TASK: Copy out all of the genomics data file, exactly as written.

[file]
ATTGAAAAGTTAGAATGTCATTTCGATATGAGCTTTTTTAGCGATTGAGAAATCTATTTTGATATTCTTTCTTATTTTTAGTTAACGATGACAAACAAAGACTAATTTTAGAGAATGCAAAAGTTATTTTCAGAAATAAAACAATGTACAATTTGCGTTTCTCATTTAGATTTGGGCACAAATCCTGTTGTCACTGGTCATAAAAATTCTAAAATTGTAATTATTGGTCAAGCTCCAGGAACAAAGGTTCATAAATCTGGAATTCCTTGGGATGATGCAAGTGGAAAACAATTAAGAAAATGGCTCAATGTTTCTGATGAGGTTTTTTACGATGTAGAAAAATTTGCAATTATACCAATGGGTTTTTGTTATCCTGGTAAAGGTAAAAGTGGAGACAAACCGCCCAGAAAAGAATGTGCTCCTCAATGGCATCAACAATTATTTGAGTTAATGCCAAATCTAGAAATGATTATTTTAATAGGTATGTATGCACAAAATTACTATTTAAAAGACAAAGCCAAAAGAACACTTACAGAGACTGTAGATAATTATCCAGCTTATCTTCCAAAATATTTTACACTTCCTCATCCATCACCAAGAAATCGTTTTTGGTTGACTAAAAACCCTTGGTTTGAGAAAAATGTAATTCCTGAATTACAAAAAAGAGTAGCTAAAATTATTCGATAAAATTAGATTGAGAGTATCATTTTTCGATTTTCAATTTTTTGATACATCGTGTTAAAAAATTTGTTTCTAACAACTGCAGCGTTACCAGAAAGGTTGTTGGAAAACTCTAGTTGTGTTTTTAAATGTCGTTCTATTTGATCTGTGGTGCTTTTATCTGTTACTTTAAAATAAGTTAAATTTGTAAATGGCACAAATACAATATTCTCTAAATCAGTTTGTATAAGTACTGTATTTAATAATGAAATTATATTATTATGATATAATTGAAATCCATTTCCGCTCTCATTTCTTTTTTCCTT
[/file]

ATTGAAAAGTTAGAATGTCATTTCGATATGAGCTTTTTTAGCGATTGAGAAATCTATTTTGATATTCTTTCTTATTTTTAGTTAACGATGACAAACAAAGACTAATTTTAGAGAATGCAAAAGTTATTTTCAGAAATAAAACAATGTACAATTTGCGTTTCTCATTTAGATTTGGGCACAAATCCTGTTGTCACTGGTCATAAAAATTCTAAAATTGTAATTATTGGTCAAGCTCCAGGAACAAAGGTTCATAAATCTGGAATTCCTTGGGATGATGCAAGTGGAAAACAATTAAGAAAATGGCTCAATGTTTCTGATGAGGTTTTTTACGATGTAGAAAAATTTGCAATTATACCAATGGGTTTTTGTTATCCTGGTAAAGGTAAAAGTGGAGACAAACCGCCCAGAAAAGAATGTGCTCCTCAATGGCATCAACAATTATTTGAGTTAATGCCAAATCTAGAAATGATTATTTTAATAGGTATGTATGCACAAAATTACTATTTAAAAGACAAAGCCAAAAGAACACTTACAGAGACTGTAGATAATTATCCAGCTTATCTTCCAAAATATTTTACACTTCCTCATCCATCACCAAGAAATCGTTTTTGGTTGACTAAAAACCCTTGGTTTGAGAAAAATGTAATTCCTGAATTACAAAAAAGAGTAGCTAAAATTATTCGATAAAATTAGATTGAGAGTATCATTTTTCGATTTTCAATTTTTTGATACATCGTGTTAAAAAATTTGTTTCTAACAACTGCAGCGTTACCAGAAAGGTTGTTGGAAAACTCTAGTTGTGTTTTTAAATGTCGTTCTATTTGATCTGTGGTGCTTTTATCTGTTACTTTAAAATAAGTTAAATTTGTAAATGGCACAAATACAATATTCTCTAAATCAGTTTGTATAAGTACTGTATTTAATAATGAAATTATATTATTATGATATAATTGAAATCCATTTCCGCTCTCATTTCTTTTTTCCTT